12.31.2011

resolved to read God's Word

Ah, those pesky "resolutions." How often we go by some day or event, especially that beloved January 1 date so many of us call the new year and by which so many of us live, stating that's the day we're going to "make that change." This can be a good thing, and it's typically thought of with great intentions. But frequently, and even annually just after a year begins, I hear people complaining they've fallen off whatever wagon they intended to ride. And that can be enough to make us give it all up fast.

For many people, reading the Bible can become one of those "resolutions." And since we do have that handy 365 days in our calendar year, the start of a year or the beginning of a month are not necessarily bad times to get such a thing started.

But where to begin?

In the beginning? Genesis is not a bad idea if you want to go cover to cover. But after the excitement of creation, the sadness of the fall and the action and adventure that follow, a lot of people get bogged down a few books in, frequently for a lack of understanding what they're reading and why it's important. Whether or not that includes you, this should help your study.

For the new believer, the book of John is often suggested as a good place to start. In any of the Gospels, including Matthew, Mark or Luke, you'll get a picture of who Jesus is, frequently by His own words, and how He lived, died and came back to life in an amazing display of perfection and love for His people, which is exactly what the entire collection of 66 books is about.

Another popular standby is to read through the Psalms and/or Proverbs each day.

But if you've already done or tried all that and would like a new approach, yet have no idea what that might look like, perhaps the following will help.

BibleGateway.com Reading Plans
The page above includes two 61 day overview plans to get you started if a year feels intimidating. There's also a 121 day overview. All three put together would gradually build you up to having spent over half a year in God's Word. Any of these are great recommendations for learning or reviewing major Biblical themes and characters. If you want to go for it, use the year plan.

Even More BibleGateway.com Plans
This list gives you 365 day options for Old/New Testament, Chronological, Genesis-Revelation, Historical and NT only, plus a 40 day reading if you're looking for something in the Lent season. There's also a Bible in 90 days plan for the particularly ambitious. They'll even e-mail reminders for convenience.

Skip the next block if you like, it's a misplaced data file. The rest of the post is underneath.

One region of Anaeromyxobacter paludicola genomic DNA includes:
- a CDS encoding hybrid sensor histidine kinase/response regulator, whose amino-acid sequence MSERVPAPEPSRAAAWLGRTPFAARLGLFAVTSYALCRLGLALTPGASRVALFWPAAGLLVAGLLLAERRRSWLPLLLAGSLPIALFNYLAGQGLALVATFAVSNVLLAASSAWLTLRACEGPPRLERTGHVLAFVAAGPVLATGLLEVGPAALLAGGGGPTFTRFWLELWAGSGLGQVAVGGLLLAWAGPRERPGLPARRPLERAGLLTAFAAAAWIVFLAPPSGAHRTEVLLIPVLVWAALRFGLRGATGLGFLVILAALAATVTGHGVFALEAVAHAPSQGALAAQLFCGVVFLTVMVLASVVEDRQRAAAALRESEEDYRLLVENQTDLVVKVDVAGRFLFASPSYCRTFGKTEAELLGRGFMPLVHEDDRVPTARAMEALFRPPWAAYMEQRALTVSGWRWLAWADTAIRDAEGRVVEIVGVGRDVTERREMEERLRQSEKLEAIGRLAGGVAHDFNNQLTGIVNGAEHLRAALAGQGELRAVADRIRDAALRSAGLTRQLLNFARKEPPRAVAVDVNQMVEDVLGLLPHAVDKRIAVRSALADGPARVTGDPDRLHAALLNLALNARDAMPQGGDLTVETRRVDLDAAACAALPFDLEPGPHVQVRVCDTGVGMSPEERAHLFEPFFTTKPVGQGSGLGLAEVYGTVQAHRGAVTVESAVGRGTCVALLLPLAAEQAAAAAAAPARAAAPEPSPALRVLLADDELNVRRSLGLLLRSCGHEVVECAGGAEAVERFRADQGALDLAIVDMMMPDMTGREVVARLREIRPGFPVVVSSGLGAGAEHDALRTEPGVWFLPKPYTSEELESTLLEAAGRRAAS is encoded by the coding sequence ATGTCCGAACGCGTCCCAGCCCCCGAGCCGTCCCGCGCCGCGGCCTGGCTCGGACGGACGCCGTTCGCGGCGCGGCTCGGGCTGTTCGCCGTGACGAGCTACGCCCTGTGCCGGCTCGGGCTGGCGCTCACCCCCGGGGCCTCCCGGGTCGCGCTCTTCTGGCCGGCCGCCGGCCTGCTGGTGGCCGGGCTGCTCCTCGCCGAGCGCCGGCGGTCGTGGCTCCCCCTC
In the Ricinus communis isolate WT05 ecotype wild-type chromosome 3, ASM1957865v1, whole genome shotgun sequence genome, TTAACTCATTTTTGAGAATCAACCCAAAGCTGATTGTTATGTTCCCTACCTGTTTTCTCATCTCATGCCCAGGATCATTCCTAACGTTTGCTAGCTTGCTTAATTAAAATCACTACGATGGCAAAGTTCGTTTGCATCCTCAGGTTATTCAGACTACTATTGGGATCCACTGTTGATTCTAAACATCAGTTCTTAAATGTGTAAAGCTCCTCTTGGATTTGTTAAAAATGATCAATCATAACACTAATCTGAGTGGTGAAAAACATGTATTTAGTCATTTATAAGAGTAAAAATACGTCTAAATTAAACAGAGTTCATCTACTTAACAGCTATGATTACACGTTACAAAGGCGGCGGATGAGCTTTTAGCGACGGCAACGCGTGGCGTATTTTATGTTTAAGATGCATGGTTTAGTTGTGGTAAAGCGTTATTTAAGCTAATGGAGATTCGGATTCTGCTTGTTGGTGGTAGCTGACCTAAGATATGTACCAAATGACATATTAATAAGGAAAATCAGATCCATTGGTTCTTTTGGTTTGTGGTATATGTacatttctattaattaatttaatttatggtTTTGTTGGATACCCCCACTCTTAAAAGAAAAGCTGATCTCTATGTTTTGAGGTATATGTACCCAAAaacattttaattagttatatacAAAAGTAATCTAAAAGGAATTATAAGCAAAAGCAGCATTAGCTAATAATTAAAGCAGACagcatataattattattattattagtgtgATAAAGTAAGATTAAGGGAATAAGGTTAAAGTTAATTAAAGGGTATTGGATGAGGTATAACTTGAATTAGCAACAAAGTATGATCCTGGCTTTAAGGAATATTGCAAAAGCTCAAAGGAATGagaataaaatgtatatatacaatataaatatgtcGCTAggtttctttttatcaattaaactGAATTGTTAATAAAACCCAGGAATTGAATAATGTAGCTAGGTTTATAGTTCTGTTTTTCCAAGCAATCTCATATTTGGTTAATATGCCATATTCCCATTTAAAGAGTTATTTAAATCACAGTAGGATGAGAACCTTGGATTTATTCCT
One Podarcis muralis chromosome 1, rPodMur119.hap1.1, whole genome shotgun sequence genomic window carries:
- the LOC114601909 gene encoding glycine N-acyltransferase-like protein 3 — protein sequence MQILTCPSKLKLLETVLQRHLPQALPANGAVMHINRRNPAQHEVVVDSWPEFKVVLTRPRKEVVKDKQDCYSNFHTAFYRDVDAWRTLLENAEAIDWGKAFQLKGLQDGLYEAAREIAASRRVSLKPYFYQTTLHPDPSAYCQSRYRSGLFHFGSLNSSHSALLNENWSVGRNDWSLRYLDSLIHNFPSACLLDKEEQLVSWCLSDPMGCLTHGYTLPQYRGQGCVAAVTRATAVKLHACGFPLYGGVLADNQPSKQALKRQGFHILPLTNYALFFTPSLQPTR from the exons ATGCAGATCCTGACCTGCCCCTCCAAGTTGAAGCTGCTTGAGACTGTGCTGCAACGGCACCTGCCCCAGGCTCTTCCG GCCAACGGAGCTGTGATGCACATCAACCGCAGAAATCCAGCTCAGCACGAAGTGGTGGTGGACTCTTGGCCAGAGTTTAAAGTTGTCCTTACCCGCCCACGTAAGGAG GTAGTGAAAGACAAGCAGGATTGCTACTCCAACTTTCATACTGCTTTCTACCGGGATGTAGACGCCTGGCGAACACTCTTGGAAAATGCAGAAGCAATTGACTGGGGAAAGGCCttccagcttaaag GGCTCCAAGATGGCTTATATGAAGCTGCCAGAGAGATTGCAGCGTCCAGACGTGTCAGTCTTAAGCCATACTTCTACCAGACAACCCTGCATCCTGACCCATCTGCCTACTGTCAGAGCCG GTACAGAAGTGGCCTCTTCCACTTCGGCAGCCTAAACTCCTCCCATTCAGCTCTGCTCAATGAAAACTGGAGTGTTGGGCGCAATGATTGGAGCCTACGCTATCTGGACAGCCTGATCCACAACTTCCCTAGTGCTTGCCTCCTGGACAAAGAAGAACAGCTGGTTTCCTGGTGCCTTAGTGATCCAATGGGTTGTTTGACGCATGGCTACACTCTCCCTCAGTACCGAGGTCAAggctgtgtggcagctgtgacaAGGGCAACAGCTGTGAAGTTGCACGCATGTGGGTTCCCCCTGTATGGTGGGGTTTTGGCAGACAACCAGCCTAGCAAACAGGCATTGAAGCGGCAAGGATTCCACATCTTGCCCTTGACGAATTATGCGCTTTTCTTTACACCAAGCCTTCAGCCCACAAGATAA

ESV.org Reading Plans
On top of the plans available through the link above, ESV.org offers a variety of daily reading plans of different lengths, including shorter, topical studies, with a free account. (Once you click "read now," you'll find those plans under the right most of three tabs in the right hand panel.) Scroll through to see which might work best for you.

From Tim Challies' Blog
Here's a bunch of plan ideas from Challies, including the why-didn't-I-think-of-that "Change Your Mind" plan.

The Bible Project
Illustrated video summaries of each book of the Bible, plus series and theme videos to enhance your understanding as you go. They also have their own reading plan and an app to follow.

No matter what you pick, as you embark on this journey here are some things to keep in mind:

Pray - Ask God what He wants to show you in the text. Pray the words back to Him as appropriate, or pray along to a Psalm that expresses how you feel right now. Be honest with God. He knows your heart better than you do. Ask Him to show you the truth, and to show you the love and forgiveness of Jesus throughout the Scripture and in your own life.

Look for Jesus - Remember, Jesus is who the Bible is all about. Really. He's in there everywhere, either literally or represented by something or someone. If you are wondering where He is and how to find Him, here's a quick and helpful summary. Seeing Jesus in ways you've never seen Him before will help you get to know Him better, and helps keep you motivated as you understand Who the Bible's really about.

Pick a time/place/plan/style best for you - Do this whenever and wherever you will be least distracted. Pick whatever works best in your current life situation, but pick something. If reading is not your thing, there are plenty of audio Bibles, and the ESV site allows you to listen online as well.

Find a friend - This isn't mandatory, but a reading plan is often easier to stick with if you have someone reading with you. That way you can ask each other how you're doing and discuss what you're learning. I once created a private blog to do my study with others, and just being able to comment each day in that way, much like journaling, really helped keep me going. (For 2 whole years even. Never thought I'd say that.) It also helped me think and learn differently.

Don't give up - So you missed a day. Life happens. Just pick it up again wherever you are. 


Let it be known, daily time in God's Word isn't natural to me either. But, by God's grace, from 2010-11 I didn't go a day without. (FYI, we traveled quite extensively during this time, so I made efforts to plan for reading time each day. Even at Disneyland.) I was studying along with The Daily Office Lectionary, a 2 year plan which was great for me as I read something from Psalms or Proverbs, Old Testament, New Testament and a Gospel every day.  This has broadened my understanding of how The Bible is one story pointing to Jesus, the Savior who takes away the sins of His people from every race and era.

This has been an amazing journey, and one I most certainly don't regret. I pray this will help you on your own journey in God's amazing Word.